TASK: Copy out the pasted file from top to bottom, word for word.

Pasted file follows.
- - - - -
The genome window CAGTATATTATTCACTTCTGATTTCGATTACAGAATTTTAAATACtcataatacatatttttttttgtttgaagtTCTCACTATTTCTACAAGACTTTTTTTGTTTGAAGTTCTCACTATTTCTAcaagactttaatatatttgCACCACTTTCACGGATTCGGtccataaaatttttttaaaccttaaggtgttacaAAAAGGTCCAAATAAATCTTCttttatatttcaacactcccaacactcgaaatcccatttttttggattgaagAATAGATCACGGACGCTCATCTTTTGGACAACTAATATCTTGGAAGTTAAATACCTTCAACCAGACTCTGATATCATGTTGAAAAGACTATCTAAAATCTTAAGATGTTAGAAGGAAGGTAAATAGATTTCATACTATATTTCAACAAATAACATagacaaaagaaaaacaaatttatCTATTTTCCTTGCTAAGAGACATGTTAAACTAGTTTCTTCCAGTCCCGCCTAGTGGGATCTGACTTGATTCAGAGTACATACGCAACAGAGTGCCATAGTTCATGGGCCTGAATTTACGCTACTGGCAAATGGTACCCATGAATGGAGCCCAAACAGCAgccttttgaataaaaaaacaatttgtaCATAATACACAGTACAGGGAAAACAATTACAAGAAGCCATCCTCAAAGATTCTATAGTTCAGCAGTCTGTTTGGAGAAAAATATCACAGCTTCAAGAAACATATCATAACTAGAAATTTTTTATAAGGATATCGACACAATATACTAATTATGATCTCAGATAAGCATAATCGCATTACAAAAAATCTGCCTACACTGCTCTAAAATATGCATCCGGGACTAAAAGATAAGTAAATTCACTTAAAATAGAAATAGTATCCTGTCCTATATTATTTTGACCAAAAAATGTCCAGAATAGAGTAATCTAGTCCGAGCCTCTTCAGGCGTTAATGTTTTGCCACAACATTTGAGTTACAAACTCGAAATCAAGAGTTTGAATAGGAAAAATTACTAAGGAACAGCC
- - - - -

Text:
The genome window CAGTATATTATTCACTTCTGATTTCGATTACAGAATTTTAAATACtcataatacatatttttttttgtttgaagtTCTCACTATTTCTACAAGACTTTTTTTGTTTGAAGTTCTCACTATTTCTAcaagactttaatatatttgCACCACTTTCACGGATTCGGtccataaaatttttttaaaccttaaggtgttacaAAAAGGTCCAAATAAATCTTCttttatatttcaacactcccaacactcgaaatcccatttttttggattgaagAATAGATCACGGACGCTCATCTTTTGGACAACTAATATCTTGGAAGTTAAATACCTTCAACCAGACTCTGATATCATGTTGAAAAGACTATCTAAAATCTTAAGATGTTAGAAGGAAGGTAAATAGATTTCATACTATATTTCAACAAATAACATagacaaaagaaaaacaaatttatCTATTTTCCTTGCTAAGAGACATGTTAAACTAGTTTCTTCCAGTCCCGCCTAGTGGGATCTGACTTGATTCAGAGTACATACGCAACAGAGTGCCATAGTTCATGGGCCTGAATTTACGCTACTGGCAAATGGTACCCATGAATGGAGCCCAAACAGCAgccttttgaataaaaaaacaatttgtaCATAATACACAGTACAGGGAAAACAATTACAAGAAGCCATCCTCAAAGATTCTATAGTTCAGCAGTCTGTTTGGAGAAAAATATCACAGCTTCAAGAAACATATCATAACTAGAAATTTTTTATAAGGATATCGACACAATATACTAATTATGATCTCAGATAAGCATAATCGCATTACAAAAAATCTGCCTACACTGCTCTAAAATATGCATCCGGGACTAAAAGATAAGTAAATTCACTTAAAATAGAAATAGTATCCTGTCCTATATTATTTTGACCAAAAAATGTCCAGAATAGAGTAATCTAGTCCGAGCCTCTTCAGGCGTTAATGTTTTGCCACAACATTTGAGTTACAAACTCGAAATCAAGAGTTTGAATAGGAAAAATTACTAAGGAACAGCC